From the summary at Goodreads:
Wealthy ship-owner Kostas Gatsos has been missing for several weeks, having been snatched from his luxury villa on the idyllic island of Lesvos. Curiously, there has been no ransom demand. When the police investigation stalls, the desperate Gatsos family turn to private investigator Alex Mavros for help.review of The Black Life at her crimepieces blog. She mentioned that there were big changes at the end of book 6 and thought that the series and the protagonist could be taking a different direction in the next book. I thought I might be able to pick this book up and read it as a standalone book, without the other books for background. I did find that to be true for the most part.
Inherently suspicious of the super-rich and initially reluctant to take on the case, Mavros finds himself dealing with a highly dysfunctional family with more than a few skeletons in its closet, a family whose tentacles have a surprisingly wide reach.
I did not see much depth in the characterizations in this novel, and I am wondering whether this is because the author is relying on the reader's familiarity with some of the characters and not repeating back stories with each book. This is a good thing, but in some cases I felt like I was missing something. However, the basic story, which I would classify as an adventure, was interesting and moved very fast. I like good pacing in a book.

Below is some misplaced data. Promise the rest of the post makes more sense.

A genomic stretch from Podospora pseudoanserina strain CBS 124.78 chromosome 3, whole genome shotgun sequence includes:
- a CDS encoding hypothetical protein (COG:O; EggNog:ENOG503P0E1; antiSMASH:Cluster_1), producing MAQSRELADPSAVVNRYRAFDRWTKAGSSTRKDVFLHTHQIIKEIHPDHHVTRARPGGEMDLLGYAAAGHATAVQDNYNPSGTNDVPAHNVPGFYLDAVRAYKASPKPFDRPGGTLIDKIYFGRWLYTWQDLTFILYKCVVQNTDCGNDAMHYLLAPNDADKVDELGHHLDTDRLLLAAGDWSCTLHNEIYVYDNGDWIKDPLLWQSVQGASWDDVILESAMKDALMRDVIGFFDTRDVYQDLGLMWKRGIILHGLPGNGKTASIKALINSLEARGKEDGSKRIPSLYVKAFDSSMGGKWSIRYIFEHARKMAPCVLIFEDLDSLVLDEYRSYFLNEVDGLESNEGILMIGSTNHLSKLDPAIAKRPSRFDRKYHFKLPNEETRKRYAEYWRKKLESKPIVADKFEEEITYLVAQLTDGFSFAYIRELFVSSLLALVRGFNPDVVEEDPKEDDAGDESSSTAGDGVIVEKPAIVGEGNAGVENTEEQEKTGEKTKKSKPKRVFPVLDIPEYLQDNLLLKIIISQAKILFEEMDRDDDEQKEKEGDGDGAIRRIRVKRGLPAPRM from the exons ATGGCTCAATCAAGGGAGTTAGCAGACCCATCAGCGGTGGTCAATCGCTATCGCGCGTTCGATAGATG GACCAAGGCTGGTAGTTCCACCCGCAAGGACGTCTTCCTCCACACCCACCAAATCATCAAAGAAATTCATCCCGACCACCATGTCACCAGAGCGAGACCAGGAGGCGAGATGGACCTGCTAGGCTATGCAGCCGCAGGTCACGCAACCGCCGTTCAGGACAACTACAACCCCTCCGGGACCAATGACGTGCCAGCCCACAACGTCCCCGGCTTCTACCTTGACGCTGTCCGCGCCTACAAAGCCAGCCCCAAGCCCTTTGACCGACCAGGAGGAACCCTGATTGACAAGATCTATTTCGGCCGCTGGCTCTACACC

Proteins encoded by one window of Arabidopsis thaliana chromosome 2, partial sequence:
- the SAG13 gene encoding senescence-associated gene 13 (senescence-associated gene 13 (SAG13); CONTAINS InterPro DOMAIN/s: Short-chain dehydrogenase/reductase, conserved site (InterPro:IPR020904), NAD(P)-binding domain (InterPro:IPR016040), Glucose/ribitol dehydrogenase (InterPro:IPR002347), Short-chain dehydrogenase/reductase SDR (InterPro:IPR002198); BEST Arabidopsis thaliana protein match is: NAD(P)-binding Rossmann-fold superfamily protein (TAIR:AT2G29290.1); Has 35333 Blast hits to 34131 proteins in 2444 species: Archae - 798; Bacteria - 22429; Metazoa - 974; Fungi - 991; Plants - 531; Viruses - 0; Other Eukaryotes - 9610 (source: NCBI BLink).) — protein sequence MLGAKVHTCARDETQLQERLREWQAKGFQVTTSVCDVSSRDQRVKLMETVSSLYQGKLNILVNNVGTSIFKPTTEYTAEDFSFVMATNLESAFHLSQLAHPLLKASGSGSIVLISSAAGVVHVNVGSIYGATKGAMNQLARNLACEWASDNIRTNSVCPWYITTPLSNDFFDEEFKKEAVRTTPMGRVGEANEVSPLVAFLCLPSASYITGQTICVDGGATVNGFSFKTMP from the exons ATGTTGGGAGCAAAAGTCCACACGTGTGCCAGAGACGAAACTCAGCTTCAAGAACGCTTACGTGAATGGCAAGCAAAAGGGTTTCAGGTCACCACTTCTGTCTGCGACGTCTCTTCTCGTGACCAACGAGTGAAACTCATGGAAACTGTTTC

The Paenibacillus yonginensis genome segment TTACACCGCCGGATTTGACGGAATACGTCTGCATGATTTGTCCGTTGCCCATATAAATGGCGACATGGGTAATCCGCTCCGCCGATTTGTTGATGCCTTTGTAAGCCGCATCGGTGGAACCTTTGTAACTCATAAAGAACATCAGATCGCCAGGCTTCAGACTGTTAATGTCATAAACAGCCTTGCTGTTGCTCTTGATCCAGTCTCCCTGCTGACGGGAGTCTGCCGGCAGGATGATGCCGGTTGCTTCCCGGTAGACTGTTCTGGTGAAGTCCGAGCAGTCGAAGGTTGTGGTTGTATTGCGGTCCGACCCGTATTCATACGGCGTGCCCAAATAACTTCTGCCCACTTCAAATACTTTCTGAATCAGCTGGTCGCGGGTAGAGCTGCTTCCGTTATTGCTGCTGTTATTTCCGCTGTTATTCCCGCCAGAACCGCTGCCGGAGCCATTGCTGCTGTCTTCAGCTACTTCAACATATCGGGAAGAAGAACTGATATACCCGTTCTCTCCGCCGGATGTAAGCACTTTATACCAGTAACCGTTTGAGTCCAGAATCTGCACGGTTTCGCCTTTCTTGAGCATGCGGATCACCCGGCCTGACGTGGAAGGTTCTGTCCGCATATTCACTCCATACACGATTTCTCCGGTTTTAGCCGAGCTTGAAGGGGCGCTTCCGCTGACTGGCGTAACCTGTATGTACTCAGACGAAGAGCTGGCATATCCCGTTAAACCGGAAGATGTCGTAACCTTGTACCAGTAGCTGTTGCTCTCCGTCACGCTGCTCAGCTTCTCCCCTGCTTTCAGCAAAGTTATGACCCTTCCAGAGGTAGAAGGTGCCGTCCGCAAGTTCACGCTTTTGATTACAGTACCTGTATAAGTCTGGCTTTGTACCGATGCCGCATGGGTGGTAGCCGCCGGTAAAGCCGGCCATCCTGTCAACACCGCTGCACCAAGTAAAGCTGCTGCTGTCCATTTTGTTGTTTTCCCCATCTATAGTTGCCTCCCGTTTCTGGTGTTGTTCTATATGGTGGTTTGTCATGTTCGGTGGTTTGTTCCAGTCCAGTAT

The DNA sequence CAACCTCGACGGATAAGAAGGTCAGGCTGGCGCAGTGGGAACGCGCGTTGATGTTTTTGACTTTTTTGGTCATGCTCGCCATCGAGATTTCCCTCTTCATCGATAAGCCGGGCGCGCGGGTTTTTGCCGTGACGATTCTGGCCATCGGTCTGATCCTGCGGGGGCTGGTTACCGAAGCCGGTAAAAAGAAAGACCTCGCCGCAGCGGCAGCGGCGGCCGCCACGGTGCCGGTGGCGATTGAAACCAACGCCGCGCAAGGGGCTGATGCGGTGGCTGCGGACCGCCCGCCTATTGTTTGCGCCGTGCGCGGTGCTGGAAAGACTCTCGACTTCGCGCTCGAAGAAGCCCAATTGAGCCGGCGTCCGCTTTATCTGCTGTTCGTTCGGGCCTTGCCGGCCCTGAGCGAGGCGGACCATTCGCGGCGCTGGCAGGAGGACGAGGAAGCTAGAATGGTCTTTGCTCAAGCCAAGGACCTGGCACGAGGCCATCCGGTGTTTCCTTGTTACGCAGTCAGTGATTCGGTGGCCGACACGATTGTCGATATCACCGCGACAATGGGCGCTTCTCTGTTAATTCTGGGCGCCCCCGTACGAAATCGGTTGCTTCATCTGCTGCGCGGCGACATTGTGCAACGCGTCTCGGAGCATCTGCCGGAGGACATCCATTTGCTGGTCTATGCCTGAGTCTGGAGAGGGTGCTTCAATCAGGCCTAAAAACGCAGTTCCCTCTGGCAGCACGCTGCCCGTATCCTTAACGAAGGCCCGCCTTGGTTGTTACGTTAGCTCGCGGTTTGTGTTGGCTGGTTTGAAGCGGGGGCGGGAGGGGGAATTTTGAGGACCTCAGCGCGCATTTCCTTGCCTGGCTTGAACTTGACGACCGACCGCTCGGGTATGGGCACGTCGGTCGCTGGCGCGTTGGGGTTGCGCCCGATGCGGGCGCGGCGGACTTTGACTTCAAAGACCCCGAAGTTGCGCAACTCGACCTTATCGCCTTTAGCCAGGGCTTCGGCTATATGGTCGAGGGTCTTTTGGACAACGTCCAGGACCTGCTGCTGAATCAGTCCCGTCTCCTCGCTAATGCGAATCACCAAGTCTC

Mavros is an appealing character because he is loyal to his family and friends. And they care about him. Few characters in this book are perfect, but each is unique and interesting, including the bad guys. This book takes up Alex's story five years after the end of the previous book, and he has been working for the family publishing business in the meantime. In order to pick up his previous occupation of looking for missing persons, he seeks out his old friend Yiorgos Pandazopoulos, who has aided in previous investigations.
There are several subplots that will all come together in some way in the end. The author keeps us guessing. I liked the way the ending was handled. It may have been too pat, too easy, but it also did not have an extended period where the protagonist and significant others are in danger. I have never liked that approach to ending thrillers.
The author has lived in Greece and put his experience there to good use when writing this book. He also "worked in shipping in London, Antwerp and Piraeus". See this page at his web site for an overview of the book. Having read a bit more about the earlier six books in the series, I think I would like to go back to them. I consider this a compliment to the author. At the author's website you will also find information about his two other series, both of which sound interesting to me.
Paul Johnston was born in Edinburgh, Scotland. Thus this book counts for the Read Scotland challenge at Peggy Ann's Post. He has lived in Greece and is married to Roula, a Greek civil servant. He still divides his time between Scotland and Greece.
Publisher: Severn House, 2014
Length: 289 pages
Series: Alex Mavros, #7
Source: Provided by the publisher via NetGalley.